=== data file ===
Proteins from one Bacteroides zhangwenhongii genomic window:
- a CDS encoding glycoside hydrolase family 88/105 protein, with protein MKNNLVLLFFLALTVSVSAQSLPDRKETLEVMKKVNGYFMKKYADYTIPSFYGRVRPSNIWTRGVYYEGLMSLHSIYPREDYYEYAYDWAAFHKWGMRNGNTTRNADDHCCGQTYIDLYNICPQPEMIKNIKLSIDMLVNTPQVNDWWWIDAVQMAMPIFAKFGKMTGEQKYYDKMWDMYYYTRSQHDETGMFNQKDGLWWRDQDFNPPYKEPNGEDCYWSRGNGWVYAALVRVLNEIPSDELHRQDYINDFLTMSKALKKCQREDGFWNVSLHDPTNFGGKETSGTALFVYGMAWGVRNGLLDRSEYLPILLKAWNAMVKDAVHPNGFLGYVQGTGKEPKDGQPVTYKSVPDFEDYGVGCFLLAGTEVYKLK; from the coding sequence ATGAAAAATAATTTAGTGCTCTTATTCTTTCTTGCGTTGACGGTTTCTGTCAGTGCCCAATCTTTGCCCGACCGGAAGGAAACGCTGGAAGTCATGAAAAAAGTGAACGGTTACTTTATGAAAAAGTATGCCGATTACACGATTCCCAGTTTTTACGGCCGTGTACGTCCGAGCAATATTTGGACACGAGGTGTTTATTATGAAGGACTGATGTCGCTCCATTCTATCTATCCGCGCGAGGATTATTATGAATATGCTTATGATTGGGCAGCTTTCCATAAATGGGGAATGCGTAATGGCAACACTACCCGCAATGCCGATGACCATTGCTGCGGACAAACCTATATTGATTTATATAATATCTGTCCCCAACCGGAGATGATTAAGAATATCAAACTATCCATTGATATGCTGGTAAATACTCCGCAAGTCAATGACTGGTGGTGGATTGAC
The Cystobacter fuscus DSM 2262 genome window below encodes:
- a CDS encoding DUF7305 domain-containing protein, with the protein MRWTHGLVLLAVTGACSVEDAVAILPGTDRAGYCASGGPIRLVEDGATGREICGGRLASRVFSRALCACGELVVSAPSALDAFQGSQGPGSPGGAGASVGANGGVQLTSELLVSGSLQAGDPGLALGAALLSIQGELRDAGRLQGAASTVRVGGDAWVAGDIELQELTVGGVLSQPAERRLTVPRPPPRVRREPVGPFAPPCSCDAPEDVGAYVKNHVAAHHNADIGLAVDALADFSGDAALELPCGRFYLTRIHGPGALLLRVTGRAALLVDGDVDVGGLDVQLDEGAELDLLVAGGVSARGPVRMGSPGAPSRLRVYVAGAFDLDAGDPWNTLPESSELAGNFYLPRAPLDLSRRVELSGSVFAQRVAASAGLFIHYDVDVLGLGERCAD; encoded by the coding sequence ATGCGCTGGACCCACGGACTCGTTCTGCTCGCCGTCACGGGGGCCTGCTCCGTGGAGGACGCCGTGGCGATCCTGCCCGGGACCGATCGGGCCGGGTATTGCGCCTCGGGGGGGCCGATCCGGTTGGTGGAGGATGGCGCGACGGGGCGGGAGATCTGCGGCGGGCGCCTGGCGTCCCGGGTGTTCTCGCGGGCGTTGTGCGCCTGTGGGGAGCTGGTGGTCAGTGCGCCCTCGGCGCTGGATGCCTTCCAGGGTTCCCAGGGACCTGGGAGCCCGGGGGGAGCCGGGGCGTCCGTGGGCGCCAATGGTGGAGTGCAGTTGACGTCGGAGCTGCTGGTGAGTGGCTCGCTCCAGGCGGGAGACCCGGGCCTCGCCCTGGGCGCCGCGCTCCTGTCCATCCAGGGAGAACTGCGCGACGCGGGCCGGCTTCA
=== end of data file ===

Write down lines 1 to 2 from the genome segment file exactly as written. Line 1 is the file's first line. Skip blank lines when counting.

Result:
Proteins from one Bacteroides zhangwenhongii genomic window:
- a CDS encoding glycoside hydrolase family 88/105 protein, with protein MKNNLVLLFFLALTVSVSAQSLPDRKETLEVMKKVNGYFMKKYADYTIPSFYGRVRPSNIWTRGVYYEGLMSLHSIYPREDYYEYAYDWAAFHKWGMRNGNTTRNADDHCCGQTYIDLYNICPQPEMIKNIKLSIDMLVNTPQVNDWWWIDAVQMAMPIFAKFGKMTGEQKYYDKMWDMYYYTRSQHDETGMFNQKDGLWWRDQDFNPPYKEPNGEDCYWSRGNGWVYAALVRVLNEIPSDELHRQDYINDFLTMSKALKKCQREDGFWNVSLHDPTNFGGKETSGTALFVYGMAWGVRNGLLDRSEYLPILLKAWNAMVKDAVHPNGFLGYVQGTGKEPKDGQPVTYKSVPDFEDYGVGCFLLAGTEVYKLK; from the coding sequence ATGAAAAATAATTTAGTGCTCTTATTCTTTCTTGCGTTGACGGTTTCTGTCAGTGCCCAATCTTTGCCCGACCGGAAGGAAACGCTGGAAGTCATGAAAAAAGTGAACGGTTACTTTATGAAAAAGTATGCCGATTACACGATTCCCAGTTTTTACGGCCGTGTACGTCCGAGCAATATTTGGACACGAGGTGTTTATTATGAAGGACTGATGTCGCTCCATTCTATCTATCCGCGCGAGGATTATTATGAATATGCTTATGATTGGGCAGCTTTCCATAAATGGGGAATGCGTAATGGCAACACTACCCGCAATGCCGATGACCATTGCTGCGGACAAACCTATATTGATTTATATAATATCTGTCCCCAACCGGAGATGATTAAGAATATCAAACTATCCATTGATATGCTGGTAAATACTCCGCAAGTCAATGACTGGTGGTGGATTGAC